Posted by: evanjdavis | February 27, 2017

“Advice of Counsel” and Fifth Amendment Excuses for Late Filing Don’t Cut it With District Court by EVAN J. DAVIS

A Nevada federal judge recently denied a taxpayer’s summary judgment motion in a case that highlights the risks of non-compliance with federal laws, even when your lawyer is advising you to do so. It also shows why lawyers should avoid advising a client not to file a timely tax return, for their own sake as well as the client’s.

Theodore Lee waited three years to file his 2006 return, and the IRS assessed taxes as well as late-filing and late-payment penalties against him. Lee paid the taxes and filed suit against the IRS.  In a summary judgment motion, Lee asserted the penalties and interest should be wiped out, because he was under audit for 1999 to 2005 tax years and —on his attorney’s advice — he didn’t want to file his 2006 returns the same way as his 1999-2005 returns because the IRS might see yet another return as a criminal act.  Lee claimed that his choice not to file was protected by the Fifth Amendment, which meant any penalty would be unconstitutional.  Once the audit was over in 2010, he accepted the IRS’s findings from the 1999-2005 audit and filed the 2006 return consistent with the IRS’s findings.

The district judge didn’t buy the excuse, at least not as a reason to grant summary judgment. Generally, a taxpayer can’t refuse to file a return on Fifth Amendment grounds, and if she’s afraid of incriminating herself, she has to file the return and assert the Fifth Amendment on a line-by-line basis.  For example, if someone earns money from an illegal business, he needs to report the income on his return but may be able to write “Fifth Amendment” in the section that asks for the source of the income.

The judge found the taxpayer’s declarations lacking. His lawyer’s declaration stated that Lee delayed filing on the lawyer’s advice, because he feared prosecution if he filed a timely 2006 return.  Lee, whose explanations for non-filing appear to have changed over time, claimed the same thing in his declaration.  The district court was skeptical of the explanation, but said that even if it bought Lee’s current version, he couldn’t claim the Fifth Amendment as a reason for non-filing.  Further, it was unclear whether Lee was under criminal investigation or civil audit at the time, which would further impact whether his decision not to file was appropriate.  The case will proceed to trial.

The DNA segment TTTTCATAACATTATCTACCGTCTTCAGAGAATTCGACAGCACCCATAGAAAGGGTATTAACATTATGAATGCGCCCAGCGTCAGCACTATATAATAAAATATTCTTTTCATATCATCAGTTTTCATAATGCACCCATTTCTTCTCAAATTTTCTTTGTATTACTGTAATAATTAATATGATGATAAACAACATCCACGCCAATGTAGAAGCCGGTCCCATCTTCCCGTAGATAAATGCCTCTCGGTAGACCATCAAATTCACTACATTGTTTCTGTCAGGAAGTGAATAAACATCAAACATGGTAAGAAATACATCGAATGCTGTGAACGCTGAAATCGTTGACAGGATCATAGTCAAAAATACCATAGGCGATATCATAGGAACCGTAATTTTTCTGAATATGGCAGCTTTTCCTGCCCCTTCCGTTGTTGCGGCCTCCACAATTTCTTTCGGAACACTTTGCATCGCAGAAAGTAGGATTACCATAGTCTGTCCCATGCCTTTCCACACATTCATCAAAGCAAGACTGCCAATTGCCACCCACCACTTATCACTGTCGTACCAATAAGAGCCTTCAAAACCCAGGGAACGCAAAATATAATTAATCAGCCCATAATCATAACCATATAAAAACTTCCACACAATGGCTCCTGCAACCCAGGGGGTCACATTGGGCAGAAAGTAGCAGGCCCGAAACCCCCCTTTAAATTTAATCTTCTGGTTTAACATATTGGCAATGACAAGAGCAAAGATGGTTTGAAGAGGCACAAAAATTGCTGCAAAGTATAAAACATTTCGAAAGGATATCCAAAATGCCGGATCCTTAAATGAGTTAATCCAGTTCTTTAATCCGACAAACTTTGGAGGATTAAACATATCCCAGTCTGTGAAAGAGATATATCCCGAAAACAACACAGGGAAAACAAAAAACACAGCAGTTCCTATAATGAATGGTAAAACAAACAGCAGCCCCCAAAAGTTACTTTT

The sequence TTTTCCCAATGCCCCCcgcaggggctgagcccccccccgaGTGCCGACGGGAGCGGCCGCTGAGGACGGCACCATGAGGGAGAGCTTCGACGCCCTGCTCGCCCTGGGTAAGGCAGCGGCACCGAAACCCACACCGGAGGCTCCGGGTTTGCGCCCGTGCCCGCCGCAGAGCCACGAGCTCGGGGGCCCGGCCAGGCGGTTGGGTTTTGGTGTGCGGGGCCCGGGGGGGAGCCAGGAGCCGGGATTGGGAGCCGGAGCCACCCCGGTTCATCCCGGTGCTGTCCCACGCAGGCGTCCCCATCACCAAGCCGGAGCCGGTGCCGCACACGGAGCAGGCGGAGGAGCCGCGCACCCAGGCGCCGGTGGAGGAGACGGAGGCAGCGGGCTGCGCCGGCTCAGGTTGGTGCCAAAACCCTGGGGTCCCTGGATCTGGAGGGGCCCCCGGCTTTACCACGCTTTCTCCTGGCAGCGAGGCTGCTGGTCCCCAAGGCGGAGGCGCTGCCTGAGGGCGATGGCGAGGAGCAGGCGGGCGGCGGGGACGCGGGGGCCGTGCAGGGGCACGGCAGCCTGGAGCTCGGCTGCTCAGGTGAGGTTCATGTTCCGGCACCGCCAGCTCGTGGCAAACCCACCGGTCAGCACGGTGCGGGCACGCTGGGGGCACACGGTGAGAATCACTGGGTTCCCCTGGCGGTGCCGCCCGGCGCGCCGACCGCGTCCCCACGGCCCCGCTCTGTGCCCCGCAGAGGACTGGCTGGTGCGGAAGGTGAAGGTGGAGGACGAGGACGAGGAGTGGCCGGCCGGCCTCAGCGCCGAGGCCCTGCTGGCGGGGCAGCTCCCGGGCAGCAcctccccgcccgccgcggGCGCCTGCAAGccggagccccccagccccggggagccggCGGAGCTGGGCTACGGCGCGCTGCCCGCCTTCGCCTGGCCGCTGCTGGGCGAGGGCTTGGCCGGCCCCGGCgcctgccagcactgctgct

Left unsaid in the opinion is how risky this advice was. First, a lawyer can get in trouble both with the State Bar as well as with federal prosecutors if, indeed, the lawyer advised a client to break the law.  It is a crime willfully not to file a tax return, and relying on advice of counsel isn’t technically a defense to this crime – none of the elements require bad faith that would be negated by advice.  If a client is already under criminal investigation – the record for Mr. Lee apparently did not support that he was under criminal investigation, beyond his lawyer’s assertion that he was “under investigation and audit” – then it is prudent to advise the client about the pros and cons of filing returns during the criminal investigation so the client can make his own decision.  But, that’s a far cry from telling a client not to file.